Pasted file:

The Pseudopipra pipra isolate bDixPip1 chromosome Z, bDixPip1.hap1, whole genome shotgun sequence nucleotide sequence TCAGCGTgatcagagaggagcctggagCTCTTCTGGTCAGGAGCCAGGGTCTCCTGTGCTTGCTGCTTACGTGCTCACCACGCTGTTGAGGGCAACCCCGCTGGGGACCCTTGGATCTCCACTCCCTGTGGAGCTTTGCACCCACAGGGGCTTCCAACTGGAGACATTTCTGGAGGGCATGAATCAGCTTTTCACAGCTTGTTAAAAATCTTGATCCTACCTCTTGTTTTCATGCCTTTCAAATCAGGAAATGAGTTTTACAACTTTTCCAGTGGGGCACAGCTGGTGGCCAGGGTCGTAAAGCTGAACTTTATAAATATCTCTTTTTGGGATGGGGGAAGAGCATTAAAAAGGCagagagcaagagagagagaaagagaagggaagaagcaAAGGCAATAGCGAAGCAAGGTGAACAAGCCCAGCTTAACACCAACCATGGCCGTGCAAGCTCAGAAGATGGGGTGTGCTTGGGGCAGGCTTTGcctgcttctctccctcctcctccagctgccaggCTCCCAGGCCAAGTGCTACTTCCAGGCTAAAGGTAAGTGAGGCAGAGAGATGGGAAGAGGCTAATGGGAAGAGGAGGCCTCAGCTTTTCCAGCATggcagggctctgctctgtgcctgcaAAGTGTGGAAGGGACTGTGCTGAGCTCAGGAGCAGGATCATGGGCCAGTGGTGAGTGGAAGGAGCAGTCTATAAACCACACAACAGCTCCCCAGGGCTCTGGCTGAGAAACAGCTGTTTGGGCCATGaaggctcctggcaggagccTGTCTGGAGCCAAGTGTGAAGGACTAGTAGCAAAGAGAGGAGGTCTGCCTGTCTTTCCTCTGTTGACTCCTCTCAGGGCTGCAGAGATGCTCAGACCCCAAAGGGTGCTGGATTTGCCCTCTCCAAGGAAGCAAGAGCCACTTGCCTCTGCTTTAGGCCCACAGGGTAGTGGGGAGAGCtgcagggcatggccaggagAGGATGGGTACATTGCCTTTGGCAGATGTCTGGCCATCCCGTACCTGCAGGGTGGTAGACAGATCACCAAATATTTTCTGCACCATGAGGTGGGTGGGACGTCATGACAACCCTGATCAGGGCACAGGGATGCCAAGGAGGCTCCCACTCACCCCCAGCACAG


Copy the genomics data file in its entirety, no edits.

The Pseudopipra pipra isolate bDixPip1 chromosome Z, bDixPip1.hap1, whole genome shotgun sequence nucleotide sequence TCAGCGTgatcagagaggagcctggagCTCTTCTGGTCAGGAGCCAGGGTCTCCTGTGCTTGCTGCTTACGTGCTCACCACGCTGTTGAGGGCAACCCCGCTGGGGACCCTTGGATCTCCACTCCCTGTGGAGCTTTGCACCCACAGGGGCTTCCAACTGGAGACATTTCTGGAGGGCATGAATCAGCTTTTCACAGCTTGTTAAAAATCTTGATCCTACCTCTTGTTTTCATGCCTTTCAAATCAGGAAATGAGTTTTACAACTTTTCCAGTGGGGCACAGCTGGTGGCCAGGGTCGTAAAGCTGAACTTTATAAATATCTCTTTTTGGGATGGGGGAAGAGCATTAAAAAGGCagagagcaagagagagagaaagagaagggaagaagcaAAGGCAATAGCGAAGCAAGGTGAACAAGCCCAGCTTAACACCAACCATGGCCGTGCAAGCTCAGAAGATGGGGTGTGCTTGGGGCAGGCTTTGcctgcttctctccctcctcctccagctgccaggCTCCCAGGCCAAGTGCTACTTCCAGGCTAAAGGTAAGTGAGGCAGAGAGATGGGAAGAGGCTAATGGGAAGAGGAGGCCTCAGCTTTTCCAGCATggcagggctctgctctgtgcctgcaAAGTGTGGAAGGGACTGTGCTGAGCTCAGGAGCAGGATCATGGGCCAGTGGTGAGTGGAAGGAGCAGTCTATAAACCACACAACAGCTCCCCAGGGCTCTGGCTGAGAAACAGCTGTTTGGGCCATGaaggctcctggcaggagccTGTCTGGAGCCAAGTGTGAAGGACTAGTAGCAAAGAGAGGAGGTCTGCCTGTCTTTCCTCTGTTGACTCCTCTCAGGGCTGCAGAGATGCTCAGACCCCAAAGGGTGCTGGATTTGCCCTCTCCAAGGAAGCAAGAGCCACTTGCCTCTGCTTTAGGCCCACAGGGTAGTGGGGAGAGCtgcagggcatggccaggagAGGATGGGTACATTGCCTTTGGCAGATGTCTGGCCATCCCGTACCTGCAGGGTGGTAGACAGATCACCAAATATTTTCTGCACCATGAGGTGGGTGGGACGTCATGACAACCCTGATCAGGGCACAGGGATGCCAAGGAGGCTCCCACTCACCCCCAGCACAG